|Publication number||US4203710 A|
|Application number||US 05/900,531|
|Publication date||May 20, 1980|
|Filing date||Apr 27, 1978|
|Priority date||Oct 20, 1976|
|Also published as||US4095922, USRE31947|
|Publication number||05900531, 900531, US 4203710 A, US 4203710A, US-A-4203710, US4203710 A, US4203710A|
|Inventors||James B. Farr|
|Original Assignee||Tecumseh Products Company|
|Export Citation||BiBTeX, EndNote, RefMan|
|Patent Citations (12), Referenced by (41), Classifications (41)|
|External Links: USPTO, USPTO Assignment, Espacenet|
This application is a continuation-in-part of my copending application Ser. No. 734,116, filed Oct. 20, 1976, and entitled "ELECTROMECHANICAL DEVICE; now U.S. Pat. No. 4,095,922".
The present invention relates generally to a multipurpose electromechanical device which provides a pumping function such as might be required in circulating a coolant through a vehicle engine as well as an electrical energy generating function to obviate the need for, for example, a separately driven vehicle alternator.
In the past, vehicles have included a prime mover, such as an internal combustion engine, which is addition to supplying energy to drive the vehicle, also provides energy to a number of other devices through a maze of V-belts, pulleys and the like. Specifically, such an engine may drive an electrical generator such as an alternator, a water pump, a power steering pump, an air-conditioner pump or compressor, various anti-pollution devices, as well as other auxiliary devices.
The typical alternator is engine driven by a V-belt and a relatively small diameter pulley, for example of the order of two and one half inches in diameter. The alternator therefore typically revolves at a relatively high speed generating a relatively high frequency alternating current voltage. With such a relatively high frequency alternating current voltage, stator core losses are relatively high, and with such a small diameter pulley, belt slippage may be a substantial problem. Prior to the development of my copending parent application, Ser. No. 734,116, now U.S. Pat. No. 4,095,922, larger pulleys and lower frequencies have heretofore not been practical.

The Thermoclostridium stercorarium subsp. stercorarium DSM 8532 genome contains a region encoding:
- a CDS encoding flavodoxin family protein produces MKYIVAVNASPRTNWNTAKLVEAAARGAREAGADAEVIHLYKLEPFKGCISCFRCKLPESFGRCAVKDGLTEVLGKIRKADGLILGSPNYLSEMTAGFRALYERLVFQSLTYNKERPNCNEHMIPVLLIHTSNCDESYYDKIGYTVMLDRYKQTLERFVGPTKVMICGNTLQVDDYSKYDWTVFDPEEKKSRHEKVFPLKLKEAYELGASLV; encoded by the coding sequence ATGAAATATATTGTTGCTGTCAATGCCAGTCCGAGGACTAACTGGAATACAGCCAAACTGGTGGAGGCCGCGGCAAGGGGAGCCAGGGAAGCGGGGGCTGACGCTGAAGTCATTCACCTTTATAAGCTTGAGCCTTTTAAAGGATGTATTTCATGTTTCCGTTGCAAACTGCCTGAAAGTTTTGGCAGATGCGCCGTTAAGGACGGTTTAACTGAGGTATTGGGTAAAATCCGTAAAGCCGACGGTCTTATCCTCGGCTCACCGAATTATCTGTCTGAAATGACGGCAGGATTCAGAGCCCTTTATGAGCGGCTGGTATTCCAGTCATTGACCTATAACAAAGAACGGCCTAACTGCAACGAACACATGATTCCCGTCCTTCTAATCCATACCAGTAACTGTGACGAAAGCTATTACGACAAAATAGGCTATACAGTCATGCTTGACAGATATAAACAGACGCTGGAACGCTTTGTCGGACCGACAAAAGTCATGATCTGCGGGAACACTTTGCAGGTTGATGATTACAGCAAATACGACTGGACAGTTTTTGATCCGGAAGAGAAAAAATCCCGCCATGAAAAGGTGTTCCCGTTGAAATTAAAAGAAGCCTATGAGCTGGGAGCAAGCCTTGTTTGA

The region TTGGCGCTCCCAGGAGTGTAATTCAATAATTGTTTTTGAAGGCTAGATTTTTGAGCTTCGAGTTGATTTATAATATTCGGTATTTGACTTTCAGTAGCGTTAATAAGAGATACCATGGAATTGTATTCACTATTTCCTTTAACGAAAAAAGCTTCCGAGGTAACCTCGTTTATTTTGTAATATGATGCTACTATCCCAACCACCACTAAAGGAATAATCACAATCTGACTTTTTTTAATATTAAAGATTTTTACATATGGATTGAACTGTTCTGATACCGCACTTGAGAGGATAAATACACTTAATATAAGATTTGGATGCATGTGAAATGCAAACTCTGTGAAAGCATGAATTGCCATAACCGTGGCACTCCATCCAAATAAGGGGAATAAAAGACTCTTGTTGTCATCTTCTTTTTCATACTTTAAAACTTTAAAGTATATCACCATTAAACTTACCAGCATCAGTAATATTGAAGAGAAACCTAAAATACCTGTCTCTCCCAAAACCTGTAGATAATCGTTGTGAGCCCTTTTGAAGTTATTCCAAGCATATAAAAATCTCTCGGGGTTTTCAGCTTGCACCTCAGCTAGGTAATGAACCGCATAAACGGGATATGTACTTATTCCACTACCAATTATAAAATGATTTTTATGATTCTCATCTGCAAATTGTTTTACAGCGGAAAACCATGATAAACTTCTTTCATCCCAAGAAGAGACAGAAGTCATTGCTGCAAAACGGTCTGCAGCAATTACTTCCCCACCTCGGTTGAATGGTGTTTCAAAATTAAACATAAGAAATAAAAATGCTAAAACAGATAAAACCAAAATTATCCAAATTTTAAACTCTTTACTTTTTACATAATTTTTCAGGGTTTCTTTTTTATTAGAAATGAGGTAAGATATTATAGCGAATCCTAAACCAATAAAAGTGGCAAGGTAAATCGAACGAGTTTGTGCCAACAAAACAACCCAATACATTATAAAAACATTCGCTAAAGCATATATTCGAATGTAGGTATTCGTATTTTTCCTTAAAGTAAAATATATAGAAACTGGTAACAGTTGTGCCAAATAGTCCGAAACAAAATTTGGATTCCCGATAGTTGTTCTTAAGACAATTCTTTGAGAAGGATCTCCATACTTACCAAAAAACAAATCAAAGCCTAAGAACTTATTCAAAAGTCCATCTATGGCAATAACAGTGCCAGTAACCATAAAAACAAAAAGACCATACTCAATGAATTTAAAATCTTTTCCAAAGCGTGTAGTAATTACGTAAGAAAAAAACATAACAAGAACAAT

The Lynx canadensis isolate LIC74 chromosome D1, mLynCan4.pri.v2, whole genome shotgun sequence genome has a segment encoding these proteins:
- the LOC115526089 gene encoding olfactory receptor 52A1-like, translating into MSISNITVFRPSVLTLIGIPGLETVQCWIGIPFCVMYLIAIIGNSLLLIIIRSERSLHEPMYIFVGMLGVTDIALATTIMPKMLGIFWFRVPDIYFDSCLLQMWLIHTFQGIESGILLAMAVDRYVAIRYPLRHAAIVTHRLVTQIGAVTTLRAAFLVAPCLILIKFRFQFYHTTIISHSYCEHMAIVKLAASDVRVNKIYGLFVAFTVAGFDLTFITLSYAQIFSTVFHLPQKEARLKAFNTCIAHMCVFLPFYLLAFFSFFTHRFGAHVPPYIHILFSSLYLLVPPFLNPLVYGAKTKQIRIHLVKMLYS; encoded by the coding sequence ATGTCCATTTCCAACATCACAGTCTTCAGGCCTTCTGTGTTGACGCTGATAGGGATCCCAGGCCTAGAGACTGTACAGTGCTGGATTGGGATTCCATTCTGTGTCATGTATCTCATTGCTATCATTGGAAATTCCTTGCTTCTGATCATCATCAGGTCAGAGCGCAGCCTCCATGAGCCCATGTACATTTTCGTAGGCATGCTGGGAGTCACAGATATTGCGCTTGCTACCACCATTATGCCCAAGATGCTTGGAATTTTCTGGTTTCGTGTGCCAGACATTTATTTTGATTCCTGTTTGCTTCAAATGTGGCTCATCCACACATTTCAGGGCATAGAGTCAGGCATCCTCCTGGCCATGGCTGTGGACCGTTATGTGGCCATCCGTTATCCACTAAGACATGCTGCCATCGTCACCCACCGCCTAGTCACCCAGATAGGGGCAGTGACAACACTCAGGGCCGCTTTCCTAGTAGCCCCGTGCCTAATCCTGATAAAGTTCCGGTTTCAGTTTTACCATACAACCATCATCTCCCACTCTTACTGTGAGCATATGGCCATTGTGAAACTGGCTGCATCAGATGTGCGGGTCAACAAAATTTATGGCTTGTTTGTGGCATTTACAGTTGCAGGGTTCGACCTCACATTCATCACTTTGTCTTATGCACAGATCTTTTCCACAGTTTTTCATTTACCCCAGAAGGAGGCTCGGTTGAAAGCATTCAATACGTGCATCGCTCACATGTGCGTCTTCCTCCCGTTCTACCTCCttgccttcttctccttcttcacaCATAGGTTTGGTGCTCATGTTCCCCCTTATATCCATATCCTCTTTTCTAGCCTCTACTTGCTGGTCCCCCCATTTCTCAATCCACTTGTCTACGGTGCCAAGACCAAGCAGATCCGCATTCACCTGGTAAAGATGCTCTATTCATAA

It is also known in the prior art, for example in U.S. Pat. No. 2,660,865, to provide a common shaft for a pump and an electrical generator, however, such prior art approaches have amounted to little more than placing the two devices end to end with a common drive shaft so that the overall axial length, weight and cost, has been substantially the sum of those traits for the respective individual devices.
My copending application Ser. No. 734,116 has combined a vehicle generator with another vehicle pump such as an air conditioner compressor, water pump, or the like, eliminating several components and reducing the size and weight, as well as the cost of the resultant assembly.
For example in FIG. 5 of my copending application, there is illustrated a water pump alternator assembly wherein the alternator shares with the water pump the bearings typically found in such pumps. The alternator stator is mounted to the face of the water pump with the water pump shaft extending through the stator to support on the side thereof opposite the water pump a permanent magnet rotor as well as a drive pulley and fan. In this arrangement, the alternator stator and rotor, drive pulley and fan are located progressively more remote from the water pump face. With the pulley disposed substantially outboard of the pump bearings, considerable twisting force is applied to the pump shaft by way of the drive pulley substantially shortening bearing life. Further with the component arrangement of FIG. 5 of my aforementioned copending application, the pulley is disposed between the vehicle engine fan and the alternator, thereby impeding the flow of air through the alternator for cooling that alternator.
Among the several objects of the present invention may be noted the provision of a single electromechanical device which will supplant the typical vehicle generator and pump; the provision of a space, weight and cost saving arrangement wherein an alternator rotor is rotatably supported on the bearings required for a pump, and the stator assembly is supported on the pump housing; the provision of an alternator function of reduced frictional and eddy current losses, as compared to conventional alternator arrangements; the provision of an electromechanical device which provides an alternator function while lessening the noise associated with prior art alternators due to belt slippage and high speed of operation or rapid acceleration; the provision of a combined alternator water pump arrangement wherein the drive pulley for the arrangement is disposed generally in a plane which cleaves a pump bearing; the provision of a combined pump alternator arrangement wherein the alternator components are cooled by the direct flow of air from the vehicle fan; the provision of an alternator and drive pulley structure and assembly process wherein the pulley may be passed through an alternator stator bore and journaled to support and drive an alternator rotor, which rotor spans the alternator stator; and the provision of a method of assembling a pump and alternator characterized by its economization of weight, space and cost.